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EPA Region 8 awards eight communities $3M in Brownfields grants
Release Date: 5/10/2005
- Denver -- Revitalization efforts in eight Region 8 communities were given a big boost today as EPA awarded $3M for environmental assessment, cleanup and job training activities.
Park Hill neighborhood, Denver, Colo.
EPA is awarding Parkhill Community, Inc., a nonprofit organization, with a $200,000 Brownfields grant to clean up contaminants associated with a former landfill and dry cleaning businesses at the blighted Dahlia Square Shopping Center site. The grant will help the community close the financial gap created by environmental contaminants and will allow the community to proceed with plans to sell the property for redevelopment into a mix of attached residential units, senior housing and commercial and civic facilities. Community members have been trying to redevelop Dahlia Square, once the heart of the Northeast Park Hill neighborhood, for nearly 20 years. The site is viewed by area residents and city officials as a detriment to both the safety and economic viability of surrounding neighborhoods.
EPA also selected the City of Lakewood for two Brownfields assessment grants totaling $400,000. These funds will allow the community to assess and develop cleanup plans for sites along the West Colfax Avenue corridor in preparation for Fastracks transit stations. The funds also will help the city address deteriorating industrial and commercial districts along the once prominent mile-wide transit corridor. The city plans to update the aging freight rail corridor with light rail, enabling redevelopment to occur at the same time the metro Denver region undertakes a major transportation upgrade.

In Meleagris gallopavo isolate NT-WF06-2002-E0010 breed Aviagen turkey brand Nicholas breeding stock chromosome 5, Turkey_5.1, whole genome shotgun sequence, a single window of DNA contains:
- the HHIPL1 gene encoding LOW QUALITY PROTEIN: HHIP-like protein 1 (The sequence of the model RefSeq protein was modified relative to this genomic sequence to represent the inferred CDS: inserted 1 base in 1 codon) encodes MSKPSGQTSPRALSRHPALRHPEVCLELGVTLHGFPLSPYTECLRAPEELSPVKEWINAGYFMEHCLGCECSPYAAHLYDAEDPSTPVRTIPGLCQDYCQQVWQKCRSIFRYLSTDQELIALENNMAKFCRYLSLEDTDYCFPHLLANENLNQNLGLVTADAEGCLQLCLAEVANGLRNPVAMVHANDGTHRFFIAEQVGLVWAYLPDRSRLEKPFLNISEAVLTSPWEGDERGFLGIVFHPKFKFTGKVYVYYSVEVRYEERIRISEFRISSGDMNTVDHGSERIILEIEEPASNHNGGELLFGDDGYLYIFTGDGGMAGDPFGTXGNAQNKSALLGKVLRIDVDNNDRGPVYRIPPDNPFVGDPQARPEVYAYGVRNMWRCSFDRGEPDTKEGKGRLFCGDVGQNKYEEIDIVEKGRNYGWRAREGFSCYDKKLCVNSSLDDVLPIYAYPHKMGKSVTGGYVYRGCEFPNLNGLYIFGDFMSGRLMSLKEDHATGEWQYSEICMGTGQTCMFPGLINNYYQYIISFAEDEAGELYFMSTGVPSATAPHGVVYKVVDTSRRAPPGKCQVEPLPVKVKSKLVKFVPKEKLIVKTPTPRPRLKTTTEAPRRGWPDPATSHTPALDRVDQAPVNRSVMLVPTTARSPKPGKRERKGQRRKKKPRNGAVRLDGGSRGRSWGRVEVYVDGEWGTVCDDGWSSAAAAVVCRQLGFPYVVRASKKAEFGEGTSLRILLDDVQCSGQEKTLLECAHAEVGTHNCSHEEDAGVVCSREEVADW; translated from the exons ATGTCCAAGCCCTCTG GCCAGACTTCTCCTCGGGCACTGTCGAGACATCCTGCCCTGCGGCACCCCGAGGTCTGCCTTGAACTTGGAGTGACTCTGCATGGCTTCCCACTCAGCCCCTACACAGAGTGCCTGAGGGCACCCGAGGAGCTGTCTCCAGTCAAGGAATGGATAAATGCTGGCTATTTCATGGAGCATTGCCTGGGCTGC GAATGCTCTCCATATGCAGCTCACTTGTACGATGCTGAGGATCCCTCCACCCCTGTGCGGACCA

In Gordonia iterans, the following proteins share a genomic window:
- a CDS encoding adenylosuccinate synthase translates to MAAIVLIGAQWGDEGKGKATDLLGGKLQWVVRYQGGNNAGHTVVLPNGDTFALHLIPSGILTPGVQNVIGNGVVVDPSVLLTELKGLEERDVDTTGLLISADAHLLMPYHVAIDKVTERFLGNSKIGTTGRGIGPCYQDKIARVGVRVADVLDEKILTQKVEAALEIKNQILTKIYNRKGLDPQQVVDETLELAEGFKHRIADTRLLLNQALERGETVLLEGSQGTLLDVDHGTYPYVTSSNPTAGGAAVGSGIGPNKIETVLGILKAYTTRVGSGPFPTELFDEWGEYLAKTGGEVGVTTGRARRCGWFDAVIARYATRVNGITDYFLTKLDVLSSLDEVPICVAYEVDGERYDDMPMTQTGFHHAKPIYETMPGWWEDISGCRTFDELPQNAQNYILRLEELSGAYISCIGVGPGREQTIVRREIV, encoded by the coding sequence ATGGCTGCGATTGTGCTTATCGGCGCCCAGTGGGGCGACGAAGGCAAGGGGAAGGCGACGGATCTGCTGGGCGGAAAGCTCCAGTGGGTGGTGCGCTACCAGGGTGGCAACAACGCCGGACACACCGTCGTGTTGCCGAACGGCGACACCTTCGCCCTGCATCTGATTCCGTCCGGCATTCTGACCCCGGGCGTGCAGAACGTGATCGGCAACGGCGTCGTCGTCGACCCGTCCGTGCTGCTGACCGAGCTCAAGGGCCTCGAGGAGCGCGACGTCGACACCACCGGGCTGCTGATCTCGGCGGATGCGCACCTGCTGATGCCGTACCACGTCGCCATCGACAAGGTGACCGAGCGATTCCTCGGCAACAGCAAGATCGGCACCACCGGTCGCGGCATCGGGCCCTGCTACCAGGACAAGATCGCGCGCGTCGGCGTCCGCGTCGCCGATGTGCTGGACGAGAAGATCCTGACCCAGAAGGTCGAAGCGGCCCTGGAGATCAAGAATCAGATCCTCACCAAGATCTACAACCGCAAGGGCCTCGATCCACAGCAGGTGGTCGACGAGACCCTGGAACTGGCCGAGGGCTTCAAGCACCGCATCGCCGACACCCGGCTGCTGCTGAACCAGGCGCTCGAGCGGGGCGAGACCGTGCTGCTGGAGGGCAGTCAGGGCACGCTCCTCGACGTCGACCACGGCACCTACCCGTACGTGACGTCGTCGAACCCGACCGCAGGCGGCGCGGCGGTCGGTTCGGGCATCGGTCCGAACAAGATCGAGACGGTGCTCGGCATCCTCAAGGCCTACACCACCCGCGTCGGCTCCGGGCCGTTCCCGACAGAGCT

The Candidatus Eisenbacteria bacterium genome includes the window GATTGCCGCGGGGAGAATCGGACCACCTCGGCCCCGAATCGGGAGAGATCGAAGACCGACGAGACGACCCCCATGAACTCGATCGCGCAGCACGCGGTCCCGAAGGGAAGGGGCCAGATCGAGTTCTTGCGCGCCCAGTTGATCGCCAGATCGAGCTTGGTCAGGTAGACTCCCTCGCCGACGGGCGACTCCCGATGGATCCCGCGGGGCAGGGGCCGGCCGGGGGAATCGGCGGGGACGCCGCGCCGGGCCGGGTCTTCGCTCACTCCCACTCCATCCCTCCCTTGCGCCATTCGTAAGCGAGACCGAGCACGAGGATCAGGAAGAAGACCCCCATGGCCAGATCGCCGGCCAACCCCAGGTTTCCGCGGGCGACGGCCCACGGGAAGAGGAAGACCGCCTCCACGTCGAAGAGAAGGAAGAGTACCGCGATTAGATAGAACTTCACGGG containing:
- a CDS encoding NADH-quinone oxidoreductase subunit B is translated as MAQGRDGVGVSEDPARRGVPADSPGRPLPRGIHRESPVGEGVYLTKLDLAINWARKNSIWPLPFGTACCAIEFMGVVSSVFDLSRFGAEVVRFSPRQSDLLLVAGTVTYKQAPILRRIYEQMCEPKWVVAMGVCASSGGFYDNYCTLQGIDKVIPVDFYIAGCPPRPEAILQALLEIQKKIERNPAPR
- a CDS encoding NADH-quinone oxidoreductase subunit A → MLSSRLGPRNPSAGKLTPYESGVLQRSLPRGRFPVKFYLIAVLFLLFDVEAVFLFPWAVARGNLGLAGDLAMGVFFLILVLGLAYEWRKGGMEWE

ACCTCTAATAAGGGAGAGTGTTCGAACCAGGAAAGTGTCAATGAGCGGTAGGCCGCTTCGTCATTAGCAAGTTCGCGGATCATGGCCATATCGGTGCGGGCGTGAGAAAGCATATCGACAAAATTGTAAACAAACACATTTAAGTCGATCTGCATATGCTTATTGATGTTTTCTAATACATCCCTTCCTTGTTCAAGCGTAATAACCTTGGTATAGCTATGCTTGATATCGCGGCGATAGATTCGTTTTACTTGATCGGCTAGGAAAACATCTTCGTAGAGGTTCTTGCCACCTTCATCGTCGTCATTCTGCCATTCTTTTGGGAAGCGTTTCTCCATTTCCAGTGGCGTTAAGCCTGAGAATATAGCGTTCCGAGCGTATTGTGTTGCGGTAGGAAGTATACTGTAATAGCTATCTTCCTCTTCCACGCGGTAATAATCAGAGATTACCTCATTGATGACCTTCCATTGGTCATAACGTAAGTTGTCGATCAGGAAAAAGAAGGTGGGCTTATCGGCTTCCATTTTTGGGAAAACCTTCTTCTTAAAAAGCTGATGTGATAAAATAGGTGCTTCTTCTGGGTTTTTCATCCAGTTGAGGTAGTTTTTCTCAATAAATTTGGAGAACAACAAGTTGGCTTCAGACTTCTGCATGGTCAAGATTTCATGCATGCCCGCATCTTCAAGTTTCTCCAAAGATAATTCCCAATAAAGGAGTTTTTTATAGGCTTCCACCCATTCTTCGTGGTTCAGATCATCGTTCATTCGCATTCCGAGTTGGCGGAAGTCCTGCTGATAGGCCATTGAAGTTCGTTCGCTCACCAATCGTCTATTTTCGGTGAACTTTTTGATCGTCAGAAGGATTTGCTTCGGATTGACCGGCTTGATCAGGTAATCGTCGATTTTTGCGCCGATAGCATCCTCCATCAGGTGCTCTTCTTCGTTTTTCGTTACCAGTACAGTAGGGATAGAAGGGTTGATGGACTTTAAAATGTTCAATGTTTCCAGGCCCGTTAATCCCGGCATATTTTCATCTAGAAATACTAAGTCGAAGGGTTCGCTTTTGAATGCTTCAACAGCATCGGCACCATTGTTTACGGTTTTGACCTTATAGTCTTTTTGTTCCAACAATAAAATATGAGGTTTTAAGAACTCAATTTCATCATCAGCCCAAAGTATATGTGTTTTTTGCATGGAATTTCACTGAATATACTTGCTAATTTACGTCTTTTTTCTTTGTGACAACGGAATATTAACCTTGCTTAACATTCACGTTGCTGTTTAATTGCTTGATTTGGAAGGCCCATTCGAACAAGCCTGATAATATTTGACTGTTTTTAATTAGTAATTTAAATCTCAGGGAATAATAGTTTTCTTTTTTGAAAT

Great Falls, Mont.
EPA has awarded the Great Falls Development Authority $1M in Brownfields Revolving Loan Fund grants for cleanup of the city's riverfront redevelopment area along the Missouri River. This area includes 14 separate sites with a range of contaminants such as pesticides, metals, asbestos, petroleum and solvents. Cleanup and development of these properties will reduce threats to the health and welfare of populations in surrounding neighborhoods. Redevelopment also will greatly improve the visual aesthetics of the neighborhood and create jobs close to where residents live. The area is considered a key location for office parks and medical service facilities, since it combines river frontage and parkland with access and proximity to two of Great Falls’ primary business districts.
EPA also awarded the City of Shelby a $200,000 Brownfields cleanup grant that will be used to draft a remedial design and remove asbestos and lead contamination at the Shelby Middle School at 133 6th Avenue South. To provide safe facilities for city services, Shelby is also working to clean up asbestos and lead-based paint contamination at two other abandoned schools. Once these sites are cleaned up, the city plans to use the properties for a variety of community services, including an educational center that will accommodate a Head Start Program, alternative secondary education classrooms, adult education programs and a satellite learning program.
Northeastern counties, Mont.
The Great Northern Development Corporation, Inc., will receive a $100,000 Brownfields assessment grant for petroleum sites in northeast Montana. The grant funds will be used to conduct three site assessments and will fund site-specific planning and community outreach activities. A recent inventory identified 72 petroleum release sites within the six-county area served by GNDC, many of which are abandoned. GNDC plans to complete a Regional Brownfields Plan to guide its brownfields efforts to remove eyesores, spur development and address health and safety issues.
Spirit Lake Tribe, N.D.
EPA's award of four Brownfields cleanup grants totaling $800,000 will be used by the Spirit Lake Tribe to support community involvement activities, develop cleanup plans, and assess, remediate and dispose of asbestos and lead-based paint contamination at approximately 20 relocatable homes currently staged at 7591 35th Street in the Rolling Hills area; the Old Fort Totten Hospital at 111 Second Avenue; the Old Fort Totten Community Center; and the Saint Michaels Mission School.